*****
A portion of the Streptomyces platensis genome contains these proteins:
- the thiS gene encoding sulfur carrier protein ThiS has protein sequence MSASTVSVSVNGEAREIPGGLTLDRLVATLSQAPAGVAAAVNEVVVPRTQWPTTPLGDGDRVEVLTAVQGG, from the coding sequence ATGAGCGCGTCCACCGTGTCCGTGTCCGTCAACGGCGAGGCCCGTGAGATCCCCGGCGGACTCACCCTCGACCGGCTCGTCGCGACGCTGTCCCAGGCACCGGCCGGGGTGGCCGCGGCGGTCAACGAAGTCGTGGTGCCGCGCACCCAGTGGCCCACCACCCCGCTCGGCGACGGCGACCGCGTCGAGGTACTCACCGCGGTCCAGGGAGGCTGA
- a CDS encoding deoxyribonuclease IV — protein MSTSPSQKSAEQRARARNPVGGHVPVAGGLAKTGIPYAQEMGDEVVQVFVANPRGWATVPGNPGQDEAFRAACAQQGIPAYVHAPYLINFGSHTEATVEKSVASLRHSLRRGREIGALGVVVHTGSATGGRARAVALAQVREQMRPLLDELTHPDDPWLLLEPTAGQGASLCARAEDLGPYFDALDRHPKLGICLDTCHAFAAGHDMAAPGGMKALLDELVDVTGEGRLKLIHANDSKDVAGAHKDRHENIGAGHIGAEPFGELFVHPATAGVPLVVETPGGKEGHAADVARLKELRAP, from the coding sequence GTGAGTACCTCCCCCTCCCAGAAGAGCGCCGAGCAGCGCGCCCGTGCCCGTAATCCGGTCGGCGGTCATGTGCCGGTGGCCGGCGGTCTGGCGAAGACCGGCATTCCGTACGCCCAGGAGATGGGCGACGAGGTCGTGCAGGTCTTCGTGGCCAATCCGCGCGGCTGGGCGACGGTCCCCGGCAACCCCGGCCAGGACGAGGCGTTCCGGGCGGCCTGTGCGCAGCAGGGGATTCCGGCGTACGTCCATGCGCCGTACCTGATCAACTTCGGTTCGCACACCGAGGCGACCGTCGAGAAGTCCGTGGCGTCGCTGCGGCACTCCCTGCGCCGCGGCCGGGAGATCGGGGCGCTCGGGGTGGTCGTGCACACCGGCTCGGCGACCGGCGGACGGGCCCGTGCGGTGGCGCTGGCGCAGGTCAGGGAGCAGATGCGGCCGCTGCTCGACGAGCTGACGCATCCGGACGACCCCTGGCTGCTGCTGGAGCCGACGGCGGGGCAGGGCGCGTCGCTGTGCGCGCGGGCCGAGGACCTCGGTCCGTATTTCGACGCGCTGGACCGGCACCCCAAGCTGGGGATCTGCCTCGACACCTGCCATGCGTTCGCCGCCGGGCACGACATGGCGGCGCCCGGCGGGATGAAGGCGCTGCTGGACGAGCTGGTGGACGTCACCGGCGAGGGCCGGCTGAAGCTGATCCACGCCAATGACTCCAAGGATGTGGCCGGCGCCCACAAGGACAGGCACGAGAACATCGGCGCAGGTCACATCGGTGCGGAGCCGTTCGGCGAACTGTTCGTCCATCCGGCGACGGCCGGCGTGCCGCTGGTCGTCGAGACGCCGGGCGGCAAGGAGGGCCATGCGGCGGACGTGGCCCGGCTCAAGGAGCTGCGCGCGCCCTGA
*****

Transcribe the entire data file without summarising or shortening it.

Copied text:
A portion of the Streptomyces platensis genome contains these proteins:
- the thiS gene encoding sulfur carrier protein ThiS has protein sequence MSASTVSVSVNGEAREIPGGLTLDRLVATLSQAPAGVAAAVNEVVVPRTQWPTTPLGDGDRVEVLTAVQGG, from the coding sequence ATGAGCGCGTCCACCGTGTCCGTGTCCGTCAACGGCGAGGCCCGTGAGATCCCCGGCGGACTCACCCTCGACCGGCTCGTCGCGACGCTGTCCCAGGCACCGGCCGGGGTGGCCGCGGCGGTCAACGAAGTCGTGGTGCCGCGCACCCAGTGGCCCACCACCCCGCTCGGCGACGGCGACCGCGTCGAGGTACTCACCGCGGTCCAGGGAGGCTGA
- a CDS encoding deoxyribonuclease IV — protein MSTSPSQKSAEQRARARNPVGGHVPVAGGLAKTGIPYAQEMGDEVVQVFVANPRGWATVPGNPGQDEAFRAACAQQGIPAYVHAPYLINFGSHTEATVEKSVASLRHSLRRGREIGALGVVVHTGSATGGRARAVALAQVREQMRPLLDELTHPDDPWLLLEPTAGQGASLCARAEDLGPYFDALDRHPKLGICLDTCHAFAAGHDMAAPGGMKALLDELVDVTGEGRLKLIHANDSKDVAGAHKDRHENIGAGHIGAEPFGELFVHPATAGVPLVVETPGGKEGHAADVARLKELRAP, from the coding sequence GTGAGTACCTCCCCCTCCCAGAAGAGCGCCGAGCAGCGCGCCCGTGCCCGTAATCCGGTCGGCGGTCATGTGCCGGTGGCCGGCGGTCTGGCGAAGACCGGCATTCCGTACGCCCAGGAGATGGGCGACGAGGTCGTGCAGGTCTTCGTGGCCAATCCGCGCGGCTGGGCGACGGTCCCCGGCAACCCCGGCCAGGACGAGGCGTTCCGGGCGGCCTGTGCGCAGCAGGGGATTCCGGCGTACGTCCATGCGCCGTACCTGATCAACTTCGGTTCGCACACCGAGGCGACCGTCGAGAAGTCCGTGGCGTCGCTGCGGCACTCCCTGCGCCGCGGCCGGGAGATCGGGGCGCTCGGGGTGGTCGTGCACACCGGCTCGGCGACCGGCGGACGGGCCCGTGCGGTGGCGCTGGCGCAGGTCAGGGAGCAGATGCGGCCGCTGCTCGACGAGCTGACGCATCCGGACGACCCCTGGCTGCTGCTGGAGCCGACGGCGGGGCAGGGCGCGTCGCTGTGCGCGCGGGCCGAGGACCTCGGTCCGTATTTCGACGCGCTGGACCGGCACCCCAAGCTGGGGATCTGCCTCGACACCTGCCATGCGTTCGCCGCCGGGCACGACATGGCGGCGCCCGGCGGGATGAAGGCGCTGCTGGACGAGCTGGTGGACGTCACCGGCGAGGGCCGGCTGAAGCTGATCCACGCCAATGACTCCAAGGATGTGGCCGGCGCCCACAAGGACAGGCACGAGAACATCGGCGCAGGTCACATCGGTGCGGAGCCGTTCGGCGAACTGTTCGTCCATCCGGCGACGGCCGGCGTGCCGCTGGTCGTCGAGACGCCGGGCGGCAAGGAGGGCCATGCGGCGGACGTGGCCCGGCTCAAGGAGCTGCGCGCGCCCTGA